Choice of ε: The choice of ε is made in a way that the clusters and the outlier data can be segregated perfectly. Too large ε value can cluster the entire data as one cluster and too small value can classify each point as noise. In layman terms, the average distance of each point from its k-nearest neighbors is determined, sorted, and plotted. The point of maximum change (the elbows bend) determines the optimal value of ε.

Min points m (measure): It is a threshold number of points present in the ε distance of a data point that dictates the category of that data point. It is driven by the number of dimensions present.

Choice of Min points:Minimum value of Min points has to be 3. Larger density and dimensionality means larger value should be chosen. The formula to be used while assigning value to Min points is: Min points>= Dimensionality + 1

Core points (data points): A point is a core point if it has at least m number of points within radii of ε distance from it.

Border points (data points): A point that doesn’t qualify as a core point but is a neighbor of a core point.

Noise points (data points): An outlier point that doesn’t fulfill any of the above-given criteria.


  1. Select a value for ε and m.
  2. Mark all points as outliers.
  3. For each point, if at least m points are present within its ε distance range:
    • Identify it as a core point and mark the point as visited.
    • Assign the core point and its density reachable points in one cluster and remove them from the outlier list.
  4. Check for the density connectivity of the clusters. If so, merge the clusters into one.
  5. For points remaining in the outlier list, identify them as noise.
Example of cluster formation by DBSCAN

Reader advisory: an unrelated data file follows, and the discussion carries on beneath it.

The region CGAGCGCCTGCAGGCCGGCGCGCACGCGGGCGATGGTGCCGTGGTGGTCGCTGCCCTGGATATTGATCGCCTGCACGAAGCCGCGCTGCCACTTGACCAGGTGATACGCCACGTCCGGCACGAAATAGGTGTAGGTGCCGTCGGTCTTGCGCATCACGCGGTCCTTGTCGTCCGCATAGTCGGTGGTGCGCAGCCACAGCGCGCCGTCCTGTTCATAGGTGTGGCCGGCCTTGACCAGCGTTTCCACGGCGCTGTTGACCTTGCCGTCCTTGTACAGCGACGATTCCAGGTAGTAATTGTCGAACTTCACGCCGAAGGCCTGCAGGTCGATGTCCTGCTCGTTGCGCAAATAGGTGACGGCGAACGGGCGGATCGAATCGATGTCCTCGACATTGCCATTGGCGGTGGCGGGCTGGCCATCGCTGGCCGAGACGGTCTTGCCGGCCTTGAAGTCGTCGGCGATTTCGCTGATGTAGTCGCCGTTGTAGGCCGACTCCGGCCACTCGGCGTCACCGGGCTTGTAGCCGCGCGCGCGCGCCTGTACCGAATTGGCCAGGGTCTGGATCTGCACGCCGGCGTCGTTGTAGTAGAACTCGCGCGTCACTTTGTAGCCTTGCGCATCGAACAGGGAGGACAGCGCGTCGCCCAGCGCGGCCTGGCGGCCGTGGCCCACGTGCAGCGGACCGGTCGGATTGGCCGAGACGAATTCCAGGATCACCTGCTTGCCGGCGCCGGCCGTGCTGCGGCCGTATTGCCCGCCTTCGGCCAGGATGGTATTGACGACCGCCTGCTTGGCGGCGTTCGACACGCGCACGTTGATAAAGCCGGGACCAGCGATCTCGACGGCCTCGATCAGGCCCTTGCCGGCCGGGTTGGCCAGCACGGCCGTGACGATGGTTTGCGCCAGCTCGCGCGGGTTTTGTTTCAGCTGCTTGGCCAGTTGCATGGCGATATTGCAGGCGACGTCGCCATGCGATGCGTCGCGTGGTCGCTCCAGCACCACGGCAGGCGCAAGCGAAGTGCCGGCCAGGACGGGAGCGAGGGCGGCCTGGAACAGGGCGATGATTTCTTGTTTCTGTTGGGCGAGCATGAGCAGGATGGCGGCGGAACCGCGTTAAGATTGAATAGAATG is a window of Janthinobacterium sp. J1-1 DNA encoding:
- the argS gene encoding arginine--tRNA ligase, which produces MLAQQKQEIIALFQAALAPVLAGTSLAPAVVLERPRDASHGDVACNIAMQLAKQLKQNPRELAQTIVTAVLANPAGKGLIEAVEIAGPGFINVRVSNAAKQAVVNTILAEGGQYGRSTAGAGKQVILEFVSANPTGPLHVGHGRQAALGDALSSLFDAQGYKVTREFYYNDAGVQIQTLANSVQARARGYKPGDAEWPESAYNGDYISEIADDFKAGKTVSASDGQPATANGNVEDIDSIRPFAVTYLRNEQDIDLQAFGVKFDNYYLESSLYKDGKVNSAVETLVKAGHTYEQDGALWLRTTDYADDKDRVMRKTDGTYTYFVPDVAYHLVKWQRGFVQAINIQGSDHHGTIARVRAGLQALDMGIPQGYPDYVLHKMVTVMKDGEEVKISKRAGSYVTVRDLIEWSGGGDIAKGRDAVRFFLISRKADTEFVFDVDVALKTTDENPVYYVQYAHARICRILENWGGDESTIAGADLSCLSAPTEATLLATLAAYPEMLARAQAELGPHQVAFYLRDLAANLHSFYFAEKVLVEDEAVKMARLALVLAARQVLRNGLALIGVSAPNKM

The time complexity of the DBSCAN lies between O(n log n) (best case scenario) to O() (worst case), depending upon the indexing structure, ε, and m values chosen.

Python code:

As a part of the scikit-learn module, below is the code of DBSCAN with some of the hyperparameters set to the default value:

class sklearn.cluster.DBSCAN(eps=0.5, *, min_samples=5, metric='euclidean')

eps is the epsilon value as already explained.

min_samples is the Min points value.

metric is the process by which distance is calculated in the algorithm. By default, it is Euclidean distance, other than that it can be any user-defined distance function or a ‘precomputed’ distance matrix.

There are some advanced hyperparameters which will be best discussed in future projects.


  • For the large differences in densities and unequal density spacing between clusters, DBSCAN shows unimpressive results at times. At times, the dataset may require different ε and ‘Min points’ value, which is not possible with DBSCAN.
  • DBSCAN sometimes shows different results on each run for the same dataset. Although rarely so, but it has been termed as non-deterministic.
  • DBSCAN faces the curse of dimensionality. It doesn’t work as expected in high dimensional datasets.

To overcome these, other advanced algorithms have been designed which will be discussed in future blogs.

Stay tuned. Happy learning :)



Hafsa Farooq

Tech Enthusiast | Writer